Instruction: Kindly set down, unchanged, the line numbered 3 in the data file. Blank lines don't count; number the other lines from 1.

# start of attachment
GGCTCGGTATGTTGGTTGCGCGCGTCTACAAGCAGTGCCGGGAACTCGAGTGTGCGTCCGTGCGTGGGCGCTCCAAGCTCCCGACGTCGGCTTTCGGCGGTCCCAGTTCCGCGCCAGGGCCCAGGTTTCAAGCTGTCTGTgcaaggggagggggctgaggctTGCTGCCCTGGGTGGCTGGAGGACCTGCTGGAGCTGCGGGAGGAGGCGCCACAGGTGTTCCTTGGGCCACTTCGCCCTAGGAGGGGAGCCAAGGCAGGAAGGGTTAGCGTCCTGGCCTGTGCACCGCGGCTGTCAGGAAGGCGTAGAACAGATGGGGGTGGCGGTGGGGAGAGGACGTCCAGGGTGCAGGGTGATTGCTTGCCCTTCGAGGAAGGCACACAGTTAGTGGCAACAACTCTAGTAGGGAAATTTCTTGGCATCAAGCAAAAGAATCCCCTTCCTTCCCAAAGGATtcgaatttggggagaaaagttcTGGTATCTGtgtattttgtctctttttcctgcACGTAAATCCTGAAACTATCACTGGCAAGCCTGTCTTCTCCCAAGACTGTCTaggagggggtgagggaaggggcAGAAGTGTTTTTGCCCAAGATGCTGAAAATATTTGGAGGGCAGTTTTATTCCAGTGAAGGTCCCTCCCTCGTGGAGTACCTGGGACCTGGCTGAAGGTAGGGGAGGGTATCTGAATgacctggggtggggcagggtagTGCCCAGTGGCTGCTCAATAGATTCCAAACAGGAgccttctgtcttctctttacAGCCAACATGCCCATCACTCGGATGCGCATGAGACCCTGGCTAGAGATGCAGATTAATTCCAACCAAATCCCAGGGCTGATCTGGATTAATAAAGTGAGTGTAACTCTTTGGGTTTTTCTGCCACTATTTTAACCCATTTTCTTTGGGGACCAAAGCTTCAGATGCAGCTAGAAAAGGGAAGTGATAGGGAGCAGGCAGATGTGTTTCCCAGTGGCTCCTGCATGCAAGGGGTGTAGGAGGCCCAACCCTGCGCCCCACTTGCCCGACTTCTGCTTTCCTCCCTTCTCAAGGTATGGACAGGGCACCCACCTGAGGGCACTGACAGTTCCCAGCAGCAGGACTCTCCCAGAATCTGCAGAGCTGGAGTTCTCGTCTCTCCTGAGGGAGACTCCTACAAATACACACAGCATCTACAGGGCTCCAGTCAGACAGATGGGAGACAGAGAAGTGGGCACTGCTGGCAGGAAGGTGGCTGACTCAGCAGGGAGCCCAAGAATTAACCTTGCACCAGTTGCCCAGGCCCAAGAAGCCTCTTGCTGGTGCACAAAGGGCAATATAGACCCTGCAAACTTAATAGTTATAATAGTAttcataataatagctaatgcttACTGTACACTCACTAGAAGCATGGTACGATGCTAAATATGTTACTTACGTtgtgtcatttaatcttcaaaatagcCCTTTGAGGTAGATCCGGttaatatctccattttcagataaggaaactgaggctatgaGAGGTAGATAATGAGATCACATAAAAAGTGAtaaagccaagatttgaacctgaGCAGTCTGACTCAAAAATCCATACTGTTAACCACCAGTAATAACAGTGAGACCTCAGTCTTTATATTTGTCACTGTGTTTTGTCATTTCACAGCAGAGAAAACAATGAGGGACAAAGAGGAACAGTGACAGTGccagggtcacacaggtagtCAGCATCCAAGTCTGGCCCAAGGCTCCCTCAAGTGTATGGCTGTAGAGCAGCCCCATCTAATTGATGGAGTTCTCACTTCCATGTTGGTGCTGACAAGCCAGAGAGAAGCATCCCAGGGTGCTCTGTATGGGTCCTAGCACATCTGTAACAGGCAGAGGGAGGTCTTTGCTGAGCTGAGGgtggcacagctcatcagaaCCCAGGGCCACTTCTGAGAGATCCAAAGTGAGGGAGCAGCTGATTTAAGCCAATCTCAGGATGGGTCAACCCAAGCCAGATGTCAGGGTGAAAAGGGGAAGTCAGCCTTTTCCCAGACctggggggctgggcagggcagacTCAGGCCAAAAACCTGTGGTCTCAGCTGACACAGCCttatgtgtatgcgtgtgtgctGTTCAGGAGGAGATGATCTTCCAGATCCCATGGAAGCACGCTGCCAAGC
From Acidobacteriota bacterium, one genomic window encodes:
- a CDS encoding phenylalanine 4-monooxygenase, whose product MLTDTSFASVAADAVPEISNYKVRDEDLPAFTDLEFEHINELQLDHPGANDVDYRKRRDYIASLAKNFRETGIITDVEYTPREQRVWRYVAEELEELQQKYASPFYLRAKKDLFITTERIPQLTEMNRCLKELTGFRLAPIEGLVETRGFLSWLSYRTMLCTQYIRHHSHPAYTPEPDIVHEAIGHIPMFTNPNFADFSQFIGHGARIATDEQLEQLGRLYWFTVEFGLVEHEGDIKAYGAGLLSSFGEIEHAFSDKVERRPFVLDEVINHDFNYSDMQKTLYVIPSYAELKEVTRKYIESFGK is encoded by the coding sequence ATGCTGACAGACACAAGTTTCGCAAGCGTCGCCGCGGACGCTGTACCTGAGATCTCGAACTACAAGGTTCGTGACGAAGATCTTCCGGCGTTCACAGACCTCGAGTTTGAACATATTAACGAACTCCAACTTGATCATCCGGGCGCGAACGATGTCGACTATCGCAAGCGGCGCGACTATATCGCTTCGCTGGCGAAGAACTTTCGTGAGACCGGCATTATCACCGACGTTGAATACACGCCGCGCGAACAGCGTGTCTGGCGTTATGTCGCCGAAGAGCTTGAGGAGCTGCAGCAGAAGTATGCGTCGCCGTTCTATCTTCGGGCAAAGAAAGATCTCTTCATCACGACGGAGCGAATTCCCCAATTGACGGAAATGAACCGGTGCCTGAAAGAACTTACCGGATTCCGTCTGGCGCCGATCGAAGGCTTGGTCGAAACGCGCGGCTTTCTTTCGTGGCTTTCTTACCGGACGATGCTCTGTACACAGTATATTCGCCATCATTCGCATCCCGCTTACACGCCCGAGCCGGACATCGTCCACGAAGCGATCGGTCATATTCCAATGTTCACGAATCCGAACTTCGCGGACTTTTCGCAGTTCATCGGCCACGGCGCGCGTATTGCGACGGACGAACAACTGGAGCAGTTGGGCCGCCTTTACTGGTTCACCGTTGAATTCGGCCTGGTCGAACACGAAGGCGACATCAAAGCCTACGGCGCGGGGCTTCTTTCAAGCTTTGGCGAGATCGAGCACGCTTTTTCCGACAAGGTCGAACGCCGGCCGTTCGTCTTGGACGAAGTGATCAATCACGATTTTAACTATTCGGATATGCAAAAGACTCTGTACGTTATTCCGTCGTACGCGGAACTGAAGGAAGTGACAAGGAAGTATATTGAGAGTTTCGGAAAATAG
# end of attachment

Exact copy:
- a CDS encoding phenylalanine 4-monooxygenase, whose product MLTDTSFASVAADAVPEISNYKVRDEDLPAFTDLEFEHINELQLDHPGANDVDYRKRRDYIASLAKNFRETGIITDVEYTPREQRVWRYVAEELEELQQKYASPFYLRAKKDLFITTERIPQLTEMNRCLKELTGFRLAPIEGLVETRGFLSWLSYRTMLCTQYIRHHSHPAYTPEPDIVHEAIGHIPMFTNPNFADFSQFIGHGARIATDEQLEQLGRLYWFTVEFGLVEHEGDIKAYGAGLLSSFGEIEHAFSDKVERRPFVLDEVINHDFNYSDMQKTLYVIPSYAELKEVTRKYIESFGK is encoded by the coding sequence ATGCTGACAGACACAAGTTTCGCAAGCGTCGCCGCGGACGCTGTACCTGAGATCTCGAACTACAAGGTTCGTGACGAAGATCTTCCGGCGTTCACAGACCTCGAGTTTGAACATATTAACGAACTCCAACTTGATCATCCGGGCGCGAACGATGTCGACTATCGCAAGCGGCGCGACTATATCGCTTCGCTGGCGAAGAACTTTCGTGAGACCGGCATTATCACCGACGTTGAATACACGCCGCGCGAACAGCGTGTCTGGCGTTATGTCGCCGAAGAGCTTGAGGAGCTGCAGCAGAAGTATGCGTCGCCGTTCTATCTTCGGGCAAAGAAAGATCTCTTCATCACGACGGAGCGAATTCCCCAATTGACGGAAATGAACCGGTGCCTGAAAGAACTTACCGGATTCCGTCTGGCGCCGATCGAAGGCTTGGTCGAAACGCGCGGCTTTCTTTCGTGGCTTTCTTACCGGACGATGCTCTGTACACAGTATATTCGCCATCATTCGCATCCCGCTTACACGCCCGAGCCGGACATCGTCCACGAAGCGATCGGTCATATTCCAATGTTCACGAATCCGAACTTCGCGGACTTTTCGCAGTTCATCGGCCACGGCGCGCGTATTGCGACGGACGAACAACTGGAGCAGTTGGGCCGCCTTTACTGGTTCACCGTTGAATTCGGCCTGGTCGAACACGAAGGCGACATCAAAGCCTACGGCGCGGGGCTTCTTTCAAGCTTTGGCGAGATCGAGCACGCTTTTTCCGACAAGGTCGAACGCCGGCCGTTCGTCTTGGACGAAGTGATCAATCACGATTTTAACTATTCGGATATGCAAAAGACTCTGTACGTTATTCCGTCGTACGCGGAACTGAAGGAAGTGACAAGGAAGTATATTGAGAGTTTCGGAAAATAG